We’ve all had the temptation to lay our scholarly caps down for a quarter and treat ourselves to a movie class. What better way to up the old GPA and have an easy quarter, right? Yet this usually comes with a bit of guilt for not using your elective wisely by learning Mandarin or hammering out that business minor. The good news is that UW Tacoma’s film classes are anything but the run-of-the-mill movie class elective, offering insightful and sometimes offbeat explorations into the rich history of film, the geniuses who made them, and an analysis of what makes them great. Here are a handful of film courses to make your decision a bit easier.
- French Cinema- There are many nations that claim creation stories for the genesis of moving pictures, France being one of them. This class explores the beginning of how film in France started and follows the masterful timeline of France’s film industry. It is in this class where you will learn about French New Wave, the infamous long shot, and even some relatively provocative French films, which you will actually be given the chance to opt out of watching due to their controversial subject matter. Oh, the French. The class is led by the talented Dr. Gorbman, whose expertise in French film actually earned her a special thanks in the closing credits of the latest Scorsese film “Hugo.”
- Spanish Cinema- For anyone who was absolutely caught off guard by the brilliance and wonderment of “Pan’s Labyrinth,” you will enjoy this Spanish film class. Due to the oppressive Franco regime, film had been historically sanctioned, forcing creative outlets to be that much more subversive and sly in the way they commented on their government. The art of ‘saying without saying’ became Spanish film directors’ expertise, transcending their imaginations beyond anything short of extrodinaire. When the Franco regime fell, Spanish film was given the key to the film industry, so to speak, in that the stories that could be told became seemingly endless. This class will explore provocative directors like Almodovar, who can be credited for Antonio Banderas’ break into films before he was just a swashbuckling cat on “Shrek.”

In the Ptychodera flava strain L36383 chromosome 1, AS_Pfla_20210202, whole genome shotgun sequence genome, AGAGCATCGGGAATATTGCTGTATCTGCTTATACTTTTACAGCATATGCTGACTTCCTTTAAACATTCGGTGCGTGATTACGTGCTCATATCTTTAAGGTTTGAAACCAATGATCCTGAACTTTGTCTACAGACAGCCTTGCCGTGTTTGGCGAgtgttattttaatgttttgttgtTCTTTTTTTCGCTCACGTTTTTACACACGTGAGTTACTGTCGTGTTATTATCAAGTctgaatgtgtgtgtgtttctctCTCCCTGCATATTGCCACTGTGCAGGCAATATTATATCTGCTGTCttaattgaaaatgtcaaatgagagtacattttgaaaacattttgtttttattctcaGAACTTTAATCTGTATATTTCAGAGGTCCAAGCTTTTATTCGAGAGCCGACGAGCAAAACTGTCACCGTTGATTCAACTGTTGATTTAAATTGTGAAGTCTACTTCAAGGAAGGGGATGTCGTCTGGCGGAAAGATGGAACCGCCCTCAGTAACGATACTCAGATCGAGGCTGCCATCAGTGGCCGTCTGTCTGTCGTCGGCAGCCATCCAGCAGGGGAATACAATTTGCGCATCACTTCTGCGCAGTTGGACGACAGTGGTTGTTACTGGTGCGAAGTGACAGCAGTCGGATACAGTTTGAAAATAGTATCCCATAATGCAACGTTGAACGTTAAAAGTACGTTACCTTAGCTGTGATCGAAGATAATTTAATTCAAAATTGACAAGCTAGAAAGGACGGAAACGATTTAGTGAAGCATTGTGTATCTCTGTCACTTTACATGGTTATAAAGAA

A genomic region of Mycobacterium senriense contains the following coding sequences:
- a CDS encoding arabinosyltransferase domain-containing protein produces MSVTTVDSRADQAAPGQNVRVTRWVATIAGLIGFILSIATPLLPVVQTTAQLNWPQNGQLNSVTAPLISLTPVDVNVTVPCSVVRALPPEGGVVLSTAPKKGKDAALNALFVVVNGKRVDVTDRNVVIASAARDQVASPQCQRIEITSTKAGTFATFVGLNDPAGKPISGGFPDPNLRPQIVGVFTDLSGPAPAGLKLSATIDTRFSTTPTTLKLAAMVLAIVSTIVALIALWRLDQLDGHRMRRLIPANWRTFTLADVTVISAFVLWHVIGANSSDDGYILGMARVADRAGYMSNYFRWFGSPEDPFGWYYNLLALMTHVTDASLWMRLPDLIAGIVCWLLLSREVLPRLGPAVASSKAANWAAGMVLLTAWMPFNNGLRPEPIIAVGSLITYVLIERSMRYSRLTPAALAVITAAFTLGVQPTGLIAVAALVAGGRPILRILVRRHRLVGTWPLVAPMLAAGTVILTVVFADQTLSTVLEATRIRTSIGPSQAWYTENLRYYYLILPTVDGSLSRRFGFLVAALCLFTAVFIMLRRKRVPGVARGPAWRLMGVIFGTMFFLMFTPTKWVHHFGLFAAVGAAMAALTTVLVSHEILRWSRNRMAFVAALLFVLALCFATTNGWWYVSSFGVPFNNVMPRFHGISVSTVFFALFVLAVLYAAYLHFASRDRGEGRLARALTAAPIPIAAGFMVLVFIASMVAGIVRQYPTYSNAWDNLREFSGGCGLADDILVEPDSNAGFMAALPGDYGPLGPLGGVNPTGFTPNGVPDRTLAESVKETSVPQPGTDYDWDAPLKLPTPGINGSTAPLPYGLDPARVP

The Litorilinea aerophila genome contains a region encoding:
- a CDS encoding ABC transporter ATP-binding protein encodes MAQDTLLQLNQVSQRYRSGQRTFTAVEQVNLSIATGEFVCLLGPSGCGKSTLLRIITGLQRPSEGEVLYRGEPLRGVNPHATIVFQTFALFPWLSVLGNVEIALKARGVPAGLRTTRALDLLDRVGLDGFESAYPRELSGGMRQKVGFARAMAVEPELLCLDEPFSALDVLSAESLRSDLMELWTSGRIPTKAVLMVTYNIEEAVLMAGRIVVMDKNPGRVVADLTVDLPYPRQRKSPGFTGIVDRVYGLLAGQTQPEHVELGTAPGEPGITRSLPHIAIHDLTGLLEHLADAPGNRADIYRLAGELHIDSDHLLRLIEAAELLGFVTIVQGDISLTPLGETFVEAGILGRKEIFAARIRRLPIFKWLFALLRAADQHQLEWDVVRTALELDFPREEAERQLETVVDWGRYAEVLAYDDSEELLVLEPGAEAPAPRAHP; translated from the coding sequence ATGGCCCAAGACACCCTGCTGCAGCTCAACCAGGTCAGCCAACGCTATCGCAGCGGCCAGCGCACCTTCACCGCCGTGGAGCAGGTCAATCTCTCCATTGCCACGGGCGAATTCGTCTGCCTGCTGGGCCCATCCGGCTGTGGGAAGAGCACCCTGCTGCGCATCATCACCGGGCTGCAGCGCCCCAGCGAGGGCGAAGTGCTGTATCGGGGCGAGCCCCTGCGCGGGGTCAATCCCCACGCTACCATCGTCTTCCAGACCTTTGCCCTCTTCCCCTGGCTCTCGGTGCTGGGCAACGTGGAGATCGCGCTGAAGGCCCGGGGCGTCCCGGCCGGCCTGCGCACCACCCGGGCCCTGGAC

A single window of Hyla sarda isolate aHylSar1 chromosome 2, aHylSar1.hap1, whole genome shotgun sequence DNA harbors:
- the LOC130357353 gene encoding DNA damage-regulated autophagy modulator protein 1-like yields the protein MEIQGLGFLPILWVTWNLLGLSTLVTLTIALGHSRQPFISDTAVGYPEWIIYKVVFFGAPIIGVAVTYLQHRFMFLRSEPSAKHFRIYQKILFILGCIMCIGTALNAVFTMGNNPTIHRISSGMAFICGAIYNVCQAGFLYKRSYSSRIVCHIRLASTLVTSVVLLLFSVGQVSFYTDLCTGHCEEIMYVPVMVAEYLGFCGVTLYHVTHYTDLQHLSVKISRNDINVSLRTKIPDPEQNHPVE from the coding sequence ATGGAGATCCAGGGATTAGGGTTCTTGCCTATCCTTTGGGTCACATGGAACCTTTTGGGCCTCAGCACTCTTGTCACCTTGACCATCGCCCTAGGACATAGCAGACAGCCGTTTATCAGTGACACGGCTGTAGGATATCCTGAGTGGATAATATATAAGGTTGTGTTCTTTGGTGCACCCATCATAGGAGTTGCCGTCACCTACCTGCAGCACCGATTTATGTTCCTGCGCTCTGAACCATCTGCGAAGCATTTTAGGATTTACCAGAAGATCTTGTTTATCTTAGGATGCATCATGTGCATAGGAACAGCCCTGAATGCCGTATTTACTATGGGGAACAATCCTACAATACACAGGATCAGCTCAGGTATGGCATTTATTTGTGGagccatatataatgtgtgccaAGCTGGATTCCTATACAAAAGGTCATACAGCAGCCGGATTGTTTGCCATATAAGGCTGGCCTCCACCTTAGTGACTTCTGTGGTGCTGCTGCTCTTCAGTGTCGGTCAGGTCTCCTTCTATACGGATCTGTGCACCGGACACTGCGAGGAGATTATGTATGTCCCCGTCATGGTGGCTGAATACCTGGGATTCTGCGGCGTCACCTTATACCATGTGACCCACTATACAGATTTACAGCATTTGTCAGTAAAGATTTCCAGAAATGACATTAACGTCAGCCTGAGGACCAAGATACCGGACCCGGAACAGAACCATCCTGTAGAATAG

- Feminist Lit & Film- ‘Feminism’ has always been a triggered word in society, alienating and estranging conversations, yet most don’t actually know what it means to identify as a feminist. Dr. Dillman’s Feminist Lit & Film class explores feminism through multiple mediums including articles, books, online videos and films. This class explores feminism from both a historical standpoint as well as a relevant and practical one. You can expect to do anything from analyzing ‘Dr. Pepper 10’ ads to tear-jerking your way through Hilary Swank’s tragic character tale in “Boys Don’t Cry.” Love it feminism or hate it, taking this class will certainly make it impossible to argue for one side without the proper knowledge of what you’re actually arguing about.